Tags

, , , , , , , , , , , ,

With 2004’s Shaun of the Dead, Edgar Wright marked one of the most memorable statements for original film since the emergence of Quentin Tarantino and David Fincher in the ’90s. Ever since, Wright has made films that challenge expectations and shock us with their depth, remaining both roller coaster rides of action and emotion while committing to genre and character. Baby Driver is no different; Wright’s latest is a immersive piece that enraptures its audience with a musical track, taking us on a wild adventure that never fails to entertain.

Baby (Ansel Elgort) is a getaway driver of great talent, and uses music to drown out his surroundings and better his craft. When he falls for a beautiful waitress (Lily James), Baby finds himself drawn back into his old life by his former employer (Kevin Spacey). While the story works well, it’s the craft that makes the film so special; Wright put us in the mind of Baby, and through music we’re able to explore his mind.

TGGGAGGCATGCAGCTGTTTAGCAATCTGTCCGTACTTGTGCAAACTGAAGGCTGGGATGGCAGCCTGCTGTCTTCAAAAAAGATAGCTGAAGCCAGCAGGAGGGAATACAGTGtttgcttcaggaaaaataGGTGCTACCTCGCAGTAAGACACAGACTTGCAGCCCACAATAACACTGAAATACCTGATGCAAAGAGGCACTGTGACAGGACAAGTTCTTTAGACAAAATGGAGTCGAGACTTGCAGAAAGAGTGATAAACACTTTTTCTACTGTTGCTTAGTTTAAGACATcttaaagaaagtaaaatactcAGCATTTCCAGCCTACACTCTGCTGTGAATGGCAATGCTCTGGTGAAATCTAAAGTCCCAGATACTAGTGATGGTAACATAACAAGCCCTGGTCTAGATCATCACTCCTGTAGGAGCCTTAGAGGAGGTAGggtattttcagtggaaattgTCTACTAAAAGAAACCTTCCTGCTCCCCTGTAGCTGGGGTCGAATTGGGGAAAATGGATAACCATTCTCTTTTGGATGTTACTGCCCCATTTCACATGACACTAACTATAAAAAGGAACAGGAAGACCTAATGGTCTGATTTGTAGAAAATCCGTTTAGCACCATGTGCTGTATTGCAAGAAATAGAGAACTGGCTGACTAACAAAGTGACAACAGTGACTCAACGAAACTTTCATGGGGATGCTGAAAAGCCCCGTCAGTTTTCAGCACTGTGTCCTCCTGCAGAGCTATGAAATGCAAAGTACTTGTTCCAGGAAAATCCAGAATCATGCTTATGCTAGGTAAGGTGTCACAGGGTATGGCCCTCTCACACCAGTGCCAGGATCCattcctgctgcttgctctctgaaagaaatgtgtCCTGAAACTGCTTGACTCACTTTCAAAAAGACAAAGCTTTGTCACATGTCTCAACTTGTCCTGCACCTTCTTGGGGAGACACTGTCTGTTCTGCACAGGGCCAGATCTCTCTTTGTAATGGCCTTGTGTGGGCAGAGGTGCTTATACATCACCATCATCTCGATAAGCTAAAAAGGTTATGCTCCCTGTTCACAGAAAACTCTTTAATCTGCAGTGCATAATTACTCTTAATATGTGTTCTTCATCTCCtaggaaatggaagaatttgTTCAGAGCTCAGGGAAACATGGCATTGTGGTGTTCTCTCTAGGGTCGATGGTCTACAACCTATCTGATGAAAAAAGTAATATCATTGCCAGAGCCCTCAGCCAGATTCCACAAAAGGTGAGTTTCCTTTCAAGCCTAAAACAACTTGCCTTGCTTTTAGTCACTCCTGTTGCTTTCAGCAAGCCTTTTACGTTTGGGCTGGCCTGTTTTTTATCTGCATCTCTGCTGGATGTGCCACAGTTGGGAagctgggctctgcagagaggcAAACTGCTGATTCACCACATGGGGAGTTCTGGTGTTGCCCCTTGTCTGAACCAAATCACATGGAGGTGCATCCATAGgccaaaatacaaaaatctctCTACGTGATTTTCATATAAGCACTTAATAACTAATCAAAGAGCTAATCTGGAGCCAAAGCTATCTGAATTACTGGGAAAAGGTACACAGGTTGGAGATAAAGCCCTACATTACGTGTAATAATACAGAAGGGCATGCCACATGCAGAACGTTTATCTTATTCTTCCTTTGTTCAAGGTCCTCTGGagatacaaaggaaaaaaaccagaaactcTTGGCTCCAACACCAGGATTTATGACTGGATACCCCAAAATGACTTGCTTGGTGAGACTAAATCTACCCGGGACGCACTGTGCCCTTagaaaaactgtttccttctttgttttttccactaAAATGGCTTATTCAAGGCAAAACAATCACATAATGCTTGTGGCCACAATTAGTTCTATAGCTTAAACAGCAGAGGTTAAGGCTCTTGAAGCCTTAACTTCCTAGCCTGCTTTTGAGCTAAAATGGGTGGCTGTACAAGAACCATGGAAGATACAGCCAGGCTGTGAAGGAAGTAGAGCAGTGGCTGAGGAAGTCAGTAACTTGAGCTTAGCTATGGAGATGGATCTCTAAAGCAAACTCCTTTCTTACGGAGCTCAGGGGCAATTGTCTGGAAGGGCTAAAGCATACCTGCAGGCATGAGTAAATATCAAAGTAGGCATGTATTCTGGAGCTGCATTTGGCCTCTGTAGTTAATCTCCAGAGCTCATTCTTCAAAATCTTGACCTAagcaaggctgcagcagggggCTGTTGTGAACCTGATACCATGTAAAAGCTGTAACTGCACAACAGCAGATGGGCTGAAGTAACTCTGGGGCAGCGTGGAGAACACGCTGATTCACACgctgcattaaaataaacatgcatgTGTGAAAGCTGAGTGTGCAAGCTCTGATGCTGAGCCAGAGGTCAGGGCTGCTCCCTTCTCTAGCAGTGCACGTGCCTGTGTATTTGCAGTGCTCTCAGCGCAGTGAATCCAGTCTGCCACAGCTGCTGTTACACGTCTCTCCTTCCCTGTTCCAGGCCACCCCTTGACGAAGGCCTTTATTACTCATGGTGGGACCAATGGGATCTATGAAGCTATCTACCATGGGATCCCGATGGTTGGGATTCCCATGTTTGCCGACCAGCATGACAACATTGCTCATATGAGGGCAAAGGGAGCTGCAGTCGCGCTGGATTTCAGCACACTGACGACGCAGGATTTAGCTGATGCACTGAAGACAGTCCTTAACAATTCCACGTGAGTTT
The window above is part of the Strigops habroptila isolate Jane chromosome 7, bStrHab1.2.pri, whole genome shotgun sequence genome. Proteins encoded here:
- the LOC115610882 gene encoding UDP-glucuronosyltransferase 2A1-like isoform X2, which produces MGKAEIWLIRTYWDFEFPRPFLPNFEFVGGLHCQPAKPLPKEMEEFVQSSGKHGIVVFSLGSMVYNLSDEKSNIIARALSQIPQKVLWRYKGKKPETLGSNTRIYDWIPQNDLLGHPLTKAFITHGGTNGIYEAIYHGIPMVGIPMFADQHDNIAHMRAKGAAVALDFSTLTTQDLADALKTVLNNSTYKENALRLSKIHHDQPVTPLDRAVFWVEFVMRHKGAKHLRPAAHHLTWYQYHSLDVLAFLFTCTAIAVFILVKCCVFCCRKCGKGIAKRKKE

Elgort is brilliant here, remaining a unique and subtle lead who’s simultaneously a hero to care about and the coolest guy on screen. Spacey adds a sharpness and wit to an already intelligent movie, and the additions of Jamie Foxx and Jon Hamm make for brilliant side additions. Each actor is able to transition from the humorous to the serious at any point, yet the tone always feels the same; it’s crazy, thrilling, and touching, and it all works in the unique world Wright has created.

There’s also no shortage of action, and Wright pulls of some of his most impressive sequences to date. To say these are well choreographed is an understatement; each sequence is perfectly plotted with creative uses of music and sound, exploding with style at every moment. There may not be a film as relentless this year as Baby Driver, and with Wright’s engrossingly funny, adrenaline rushing style, there may not be one as entertaining. Grade: A+

Advertisements